Right now I only have one presentation scheduled: Sendai JALT on January 23rd.
That’s actually quite a strange feeling. The last couple of years have been great for me in terms of chances to present. I’ve been all over Japan and met all sorts of great people. You can see some of the presentations on the Sendaiben Youtube channel.
However, I have started to feel a bit burned out. In 2014 I will be attending some conferences as a participant, not a presenter. I’ll also be working on some really exciting new projects (stay tuned for more information soon).
I hope to be doing a lot more writing next year, on this blog and elsewhere.
Recently I have been working a lot with one of my colleagues at my university.
A lot of the time, working with others is a drag on effectiveness. Things take longer to get done, you need to agree on what to do, people don’t do their share. It tends to be 1+1 ends up being less than two, and for every person you add to the mix the final number gets lower and lower. After a certain point the results drop to zero.
However, once in a while you end up with a team that works. Synergy occurs as your complementary skill sets allow you to do things that you couldn’t do by yourself.
In that rare situation, 1+1 ends up being 3 or 4 or 5.
We have a new project in the works, and I think you will like it. More details in 2014.
In the meantime, if you don’t have a copy of our ER Program Design Manual, why not order a free copy from our Center for Professional Development?
Have you ever had a synergistic collaboration?
At the Oxford Day this year, I really enjoyed talking with Goodith White.
During her keynote, she mentioned this speech by Paul Collard, which I then tracked down and found excellent. He has some interesting points on teaching, test scores, and educational systems in Japan and Korea:
Lots of takeaways for language teachers. Some of the standouts for me:
- teachers need to train students to learn outside of the classroom
- our students are going to have to make their own jobs
- students that are pushed to achieve high educational test scores often end up disliking the subject and not pursuing it in the future (English in Japan?)
- autonomously functioning (self-directed) students do much better at university or in the workforce
What did you think of the speech?
conference curriculum elllo extensive listening extensive reading graded readers language courses Language learning materials online resources presentations self-study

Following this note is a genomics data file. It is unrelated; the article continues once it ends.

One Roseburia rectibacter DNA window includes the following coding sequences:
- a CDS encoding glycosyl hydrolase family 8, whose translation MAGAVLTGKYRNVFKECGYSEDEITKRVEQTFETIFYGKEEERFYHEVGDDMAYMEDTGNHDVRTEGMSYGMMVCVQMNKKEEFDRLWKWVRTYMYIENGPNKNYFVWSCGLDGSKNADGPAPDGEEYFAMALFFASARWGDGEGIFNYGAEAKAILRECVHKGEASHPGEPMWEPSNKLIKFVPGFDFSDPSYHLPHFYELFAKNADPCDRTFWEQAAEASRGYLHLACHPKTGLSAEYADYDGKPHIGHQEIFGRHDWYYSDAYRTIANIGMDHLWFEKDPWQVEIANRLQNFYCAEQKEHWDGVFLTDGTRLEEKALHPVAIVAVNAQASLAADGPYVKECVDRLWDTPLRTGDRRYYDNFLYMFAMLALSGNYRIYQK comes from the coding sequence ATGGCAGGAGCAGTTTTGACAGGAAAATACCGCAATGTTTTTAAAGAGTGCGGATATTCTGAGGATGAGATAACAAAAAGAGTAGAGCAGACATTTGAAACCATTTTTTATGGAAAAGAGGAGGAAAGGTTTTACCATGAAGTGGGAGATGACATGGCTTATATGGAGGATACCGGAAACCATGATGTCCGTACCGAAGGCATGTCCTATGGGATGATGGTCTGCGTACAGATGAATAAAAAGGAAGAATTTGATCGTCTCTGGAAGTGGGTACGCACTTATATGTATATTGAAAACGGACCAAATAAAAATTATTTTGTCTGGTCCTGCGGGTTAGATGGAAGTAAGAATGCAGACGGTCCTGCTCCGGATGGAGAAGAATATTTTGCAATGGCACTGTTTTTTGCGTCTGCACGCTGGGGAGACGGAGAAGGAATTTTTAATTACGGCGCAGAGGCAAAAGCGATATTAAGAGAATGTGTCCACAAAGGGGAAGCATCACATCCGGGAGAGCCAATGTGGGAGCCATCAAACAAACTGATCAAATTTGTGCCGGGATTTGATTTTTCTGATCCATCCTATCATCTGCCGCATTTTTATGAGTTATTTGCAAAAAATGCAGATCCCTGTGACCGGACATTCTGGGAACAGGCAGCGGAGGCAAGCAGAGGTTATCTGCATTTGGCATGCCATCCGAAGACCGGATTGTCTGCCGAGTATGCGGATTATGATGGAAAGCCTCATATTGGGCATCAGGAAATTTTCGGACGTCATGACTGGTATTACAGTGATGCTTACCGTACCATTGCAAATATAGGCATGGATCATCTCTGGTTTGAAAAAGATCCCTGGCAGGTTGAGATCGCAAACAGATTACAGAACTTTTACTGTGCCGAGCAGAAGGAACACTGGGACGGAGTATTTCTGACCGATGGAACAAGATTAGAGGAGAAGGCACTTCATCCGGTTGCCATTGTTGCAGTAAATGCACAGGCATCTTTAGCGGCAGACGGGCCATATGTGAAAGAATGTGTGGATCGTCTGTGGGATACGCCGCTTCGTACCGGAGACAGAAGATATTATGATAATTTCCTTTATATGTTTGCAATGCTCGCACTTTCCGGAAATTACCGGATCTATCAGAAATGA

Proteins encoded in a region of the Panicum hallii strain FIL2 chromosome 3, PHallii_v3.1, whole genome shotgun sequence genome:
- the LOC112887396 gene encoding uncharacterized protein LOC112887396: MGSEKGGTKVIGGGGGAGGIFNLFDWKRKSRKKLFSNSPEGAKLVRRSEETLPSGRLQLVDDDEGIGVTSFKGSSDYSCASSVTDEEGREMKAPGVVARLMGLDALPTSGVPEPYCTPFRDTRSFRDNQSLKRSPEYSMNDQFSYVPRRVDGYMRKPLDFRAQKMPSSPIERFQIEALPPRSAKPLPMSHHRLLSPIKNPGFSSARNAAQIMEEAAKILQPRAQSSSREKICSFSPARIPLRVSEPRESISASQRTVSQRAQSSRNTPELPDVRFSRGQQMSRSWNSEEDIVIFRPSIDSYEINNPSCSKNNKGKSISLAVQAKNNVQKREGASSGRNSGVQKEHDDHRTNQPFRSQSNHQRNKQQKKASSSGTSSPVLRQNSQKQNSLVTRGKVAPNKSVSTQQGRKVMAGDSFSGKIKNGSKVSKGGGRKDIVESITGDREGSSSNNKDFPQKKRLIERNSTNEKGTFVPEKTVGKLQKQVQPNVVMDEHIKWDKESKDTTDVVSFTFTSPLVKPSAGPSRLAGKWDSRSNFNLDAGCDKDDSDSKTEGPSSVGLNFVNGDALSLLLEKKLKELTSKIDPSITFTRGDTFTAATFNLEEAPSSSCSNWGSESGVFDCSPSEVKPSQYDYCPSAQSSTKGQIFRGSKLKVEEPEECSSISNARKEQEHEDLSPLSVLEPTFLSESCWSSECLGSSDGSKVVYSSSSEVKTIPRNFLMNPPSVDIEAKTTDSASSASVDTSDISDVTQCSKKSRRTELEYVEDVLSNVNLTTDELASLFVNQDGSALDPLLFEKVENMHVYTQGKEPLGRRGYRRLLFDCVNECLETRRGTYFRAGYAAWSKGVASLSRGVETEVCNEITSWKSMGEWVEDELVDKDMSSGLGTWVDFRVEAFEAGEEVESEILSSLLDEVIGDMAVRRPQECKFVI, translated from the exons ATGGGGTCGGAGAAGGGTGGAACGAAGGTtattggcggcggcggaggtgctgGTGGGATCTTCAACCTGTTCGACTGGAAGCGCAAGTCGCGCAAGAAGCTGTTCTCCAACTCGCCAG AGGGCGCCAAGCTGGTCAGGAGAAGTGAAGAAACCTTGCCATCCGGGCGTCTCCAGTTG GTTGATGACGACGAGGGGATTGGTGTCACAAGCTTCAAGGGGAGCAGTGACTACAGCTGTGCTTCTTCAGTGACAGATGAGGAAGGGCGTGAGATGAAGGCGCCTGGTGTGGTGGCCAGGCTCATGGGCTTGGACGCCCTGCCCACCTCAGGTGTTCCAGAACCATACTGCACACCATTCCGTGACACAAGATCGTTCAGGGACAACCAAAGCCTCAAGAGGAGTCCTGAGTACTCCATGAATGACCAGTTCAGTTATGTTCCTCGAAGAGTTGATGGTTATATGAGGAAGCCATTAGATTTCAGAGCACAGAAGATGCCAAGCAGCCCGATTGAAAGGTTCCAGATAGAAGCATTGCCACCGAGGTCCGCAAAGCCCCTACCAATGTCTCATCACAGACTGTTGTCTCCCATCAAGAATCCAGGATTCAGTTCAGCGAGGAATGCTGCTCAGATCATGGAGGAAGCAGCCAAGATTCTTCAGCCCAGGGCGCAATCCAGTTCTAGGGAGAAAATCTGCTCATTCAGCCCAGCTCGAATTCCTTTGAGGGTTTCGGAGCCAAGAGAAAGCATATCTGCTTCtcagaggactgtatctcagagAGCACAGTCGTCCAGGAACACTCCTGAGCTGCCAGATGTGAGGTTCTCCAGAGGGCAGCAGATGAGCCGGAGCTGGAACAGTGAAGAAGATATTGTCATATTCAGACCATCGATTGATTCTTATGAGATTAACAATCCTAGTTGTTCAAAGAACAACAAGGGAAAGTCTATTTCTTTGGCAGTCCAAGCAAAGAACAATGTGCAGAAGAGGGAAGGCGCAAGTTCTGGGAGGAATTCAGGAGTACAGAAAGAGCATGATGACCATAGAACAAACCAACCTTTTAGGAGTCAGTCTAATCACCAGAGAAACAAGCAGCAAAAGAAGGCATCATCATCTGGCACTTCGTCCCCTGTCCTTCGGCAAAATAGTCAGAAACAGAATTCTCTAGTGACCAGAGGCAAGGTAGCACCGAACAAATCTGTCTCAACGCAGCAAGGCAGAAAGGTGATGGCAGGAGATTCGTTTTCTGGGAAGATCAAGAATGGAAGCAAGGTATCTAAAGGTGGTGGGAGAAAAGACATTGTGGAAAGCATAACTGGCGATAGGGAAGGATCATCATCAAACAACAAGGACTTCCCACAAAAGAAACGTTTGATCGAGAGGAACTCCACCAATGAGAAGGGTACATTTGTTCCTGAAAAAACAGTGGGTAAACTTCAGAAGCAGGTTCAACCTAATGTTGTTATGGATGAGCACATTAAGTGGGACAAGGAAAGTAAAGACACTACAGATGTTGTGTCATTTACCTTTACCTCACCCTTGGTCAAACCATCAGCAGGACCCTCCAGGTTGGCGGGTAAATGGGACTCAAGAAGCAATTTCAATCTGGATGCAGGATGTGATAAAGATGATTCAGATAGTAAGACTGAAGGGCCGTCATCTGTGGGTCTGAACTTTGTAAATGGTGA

I was extremely lucky to be invited to speak at the first Oxford Day in Japan this month.
I wasn’t really sure what to expect, but I really enjoyed the whole thing. 188 teachers attended, and there were nine presentations (five time slots). The venue was a very comfortable meeting space in Shibuya, and the provided coffee and sandwiches were excellent.
Most importantly for me, I had a fantastic group of teachers in my presentation who were very forgiving and asked me a bunch of questions at the end. Here is a copy of my slides in .pdf format and the video of the presentation is below:
131123 Maximising Input (slides in .pdf format)
If you have any questions please let me know in the comments, or send me an email to email@example.com.
high school jobhunting Language learning op-ed study abroad university
Here is an interesting article about Japanese students and the demand for study abroad programs (thanks Glenski).
*image stolen from the MOFA website
This seems to be a perennial topic of discussion, and there is much hand-wringing about how few students actually plan to study overseas.
To me this seems quite simple: I believe students are on the whole rational actors. Facing them are a range of issues:
- there are significant financial costs associated with studying overseas
- there is limited support for students to study overseas from universities and schools (generally students have to take time off from their studies)
- companies pay lip service to internationalization, but study abroad does not seem to help with job hunting and in fact hinders it greatly if students are away in their third and fourth years
- students don’t have the necessary language skills to study abroad after going through the normal English educational system in Japan
If these factors were flipped, particularly the third one, I am sure we would see interest rise.
What do you think? Is the system at fault or are Japanese students really the passive, docile, unadventurous generation that some media tries to make them out to be?